Japan’s nuclear regulator will increase its number of legal staff from this spring to deal with lawsuits related to the Fukushima crisis, sources close to the matter said Wednesday.
The secretariat of the Nuclear Regulation Authority will increase the number of staff at an office in charge of litigation to 22 in the fiscal year starting in April from the current 17. In fiscal 2012, when the body was launched, it only had five employees, the source said.
The secretariat said it was handling a total of 45 lawsuits as of March 1, of which 29 had been filed by over 10,000 plaintiffs nationwide including evacuees and victims of the Fukushima accident who are seeking damages from the state.
Among those 29 lawsuits, four of the five district courts that have already handed down rulings ordered the state to pay damages to the plaintiffs, rejecting the state’s claim that the accident “could not be foreseen.”
A lawyer representing the plaintiffs has criticized the expansion move, saying the state should not insist on fighting the lawsuits.
Izutaro Managi, a member of a lawyers’ group representing some 3,800 evacuees and accident victims in a lawsuit seeking damages from the state and the operator of the plant, Tokyo Electric Power Company Holdings, said, “The aim of the authority’s secretariat is to strengthen the state’s claim that it is not liable for causing the accident.”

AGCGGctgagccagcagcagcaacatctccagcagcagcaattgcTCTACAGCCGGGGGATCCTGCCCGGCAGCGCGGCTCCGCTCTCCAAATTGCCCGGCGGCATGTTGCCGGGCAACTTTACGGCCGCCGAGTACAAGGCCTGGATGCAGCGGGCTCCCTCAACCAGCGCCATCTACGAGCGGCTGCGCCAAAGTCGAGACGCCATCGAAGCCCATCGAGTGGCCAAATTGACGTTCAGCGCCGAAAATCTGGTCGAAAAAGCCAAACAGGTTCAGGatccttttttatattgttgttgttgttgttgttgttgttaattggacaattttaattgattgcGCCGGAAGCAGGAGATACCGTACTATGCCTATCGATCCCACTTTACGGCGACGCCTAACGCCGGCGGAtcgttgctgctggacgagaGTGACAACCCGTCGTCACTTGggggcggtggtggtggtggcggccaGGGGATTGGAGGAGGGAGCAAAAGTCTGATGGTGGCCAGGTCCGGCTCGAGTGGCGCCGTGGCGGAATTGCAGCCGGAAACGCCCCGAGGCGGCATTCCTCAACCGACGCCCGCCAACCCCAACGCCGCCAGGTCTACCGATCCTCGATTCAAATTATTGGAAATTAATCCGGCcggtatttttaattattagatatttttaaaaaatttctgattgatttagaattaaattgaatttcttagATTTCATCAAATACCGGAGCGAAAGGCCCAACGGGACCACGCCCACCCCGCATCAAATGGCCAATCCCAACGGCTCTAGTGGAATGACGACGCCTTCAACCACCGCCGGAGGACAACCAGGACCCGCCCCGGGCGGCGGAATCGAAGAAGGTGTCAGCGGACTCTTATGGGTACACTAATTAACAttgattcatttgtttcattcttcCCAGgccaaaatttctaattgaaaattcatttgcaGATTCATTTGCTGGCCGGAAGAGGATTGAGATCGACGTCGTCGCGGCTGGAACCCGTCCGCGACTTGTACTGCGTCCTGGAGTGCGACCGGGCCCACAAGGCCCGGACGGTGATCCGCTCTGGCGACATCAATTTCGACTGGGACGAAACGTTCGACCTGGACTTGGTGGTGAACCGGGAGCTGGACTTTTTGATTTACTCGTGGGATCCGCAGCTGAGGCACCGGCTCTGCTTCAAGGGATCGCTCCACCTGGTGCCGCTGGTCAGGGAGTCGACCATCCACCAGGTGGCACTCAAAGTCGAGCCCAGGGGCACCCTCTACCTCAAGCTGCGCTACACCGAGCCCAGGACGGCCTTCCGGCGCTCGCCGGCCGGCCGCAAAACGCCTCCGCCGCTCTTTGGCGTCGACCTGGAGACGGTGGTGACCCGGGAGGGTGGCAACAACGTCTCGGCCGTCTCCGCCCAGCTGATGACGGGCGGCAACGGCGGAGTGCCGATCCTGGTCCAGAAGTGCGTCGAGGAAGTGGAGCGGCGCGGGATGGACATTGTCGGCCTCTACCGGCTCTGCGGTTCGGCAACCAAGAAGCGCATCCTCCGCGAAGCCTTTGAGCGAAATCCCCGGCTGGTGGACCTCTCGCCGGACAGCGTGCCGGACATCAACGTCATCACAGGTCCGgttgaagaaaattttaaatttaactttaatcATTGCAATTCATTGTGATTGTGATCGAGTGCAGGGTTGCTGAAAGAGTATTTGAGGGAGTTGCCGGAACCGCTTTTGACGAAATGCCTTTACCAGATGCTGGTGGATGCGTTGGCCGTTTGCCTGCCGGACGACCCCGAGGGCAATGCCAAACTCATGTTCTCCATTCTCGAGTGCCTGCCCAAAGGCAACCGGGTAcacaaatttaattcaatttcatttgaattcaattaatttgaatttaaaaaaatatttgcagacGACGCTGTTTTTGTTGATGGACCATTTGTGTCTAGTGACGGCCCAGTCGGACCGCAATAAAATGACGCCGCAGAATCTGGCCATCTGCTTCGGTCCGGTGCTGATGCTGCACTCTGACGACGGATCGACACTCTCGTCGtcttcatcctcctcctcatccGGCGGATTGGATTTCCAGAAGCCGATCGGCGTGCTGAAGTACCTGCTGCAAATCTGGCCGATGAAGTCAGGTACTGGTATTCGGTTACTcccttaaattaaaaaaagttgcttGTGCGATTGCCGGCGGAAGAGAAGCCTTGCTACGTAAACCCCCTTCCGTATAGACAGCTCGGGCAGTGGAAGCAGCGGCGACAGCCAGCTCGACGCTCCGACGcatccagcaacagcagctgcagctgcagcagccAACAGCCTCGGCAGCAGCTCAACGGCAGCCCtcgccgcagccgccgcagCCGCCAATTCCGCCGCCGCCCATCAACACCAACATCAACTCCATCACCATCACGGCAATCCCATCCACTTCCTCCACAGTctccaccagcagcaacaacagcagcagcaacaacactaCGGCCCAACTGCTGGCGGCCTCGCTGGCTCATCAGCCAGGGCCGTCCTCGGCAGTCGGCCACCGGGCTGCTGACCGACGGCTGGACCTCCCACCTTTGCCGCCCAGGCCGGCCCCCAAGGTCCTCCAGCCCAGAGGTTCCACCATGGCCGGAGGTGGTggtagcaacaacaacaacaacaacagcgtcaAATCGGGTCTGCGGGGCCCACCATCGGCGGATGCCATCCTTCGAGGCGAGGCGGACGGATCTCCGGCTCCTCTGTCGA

“The state should rather reflect on the accident and accept its responsibility,” he said.
In addition to lawsuits related to the Fukushima evacuees and victims, the secretariat is also handling lawsuits filed by residents seeking to halt operations at nuclear plants or the construction of new ones.
New lawsuits could also be filed in the future as more nuclear power plants clear safety assessments by the authority to resume operations. Currently, 14 reactors at seven nuclear power plants have passed screenings under stricter regulations imposed after the Fukushima crisis triggered by the March 2011 earthquake and tsunami disaster.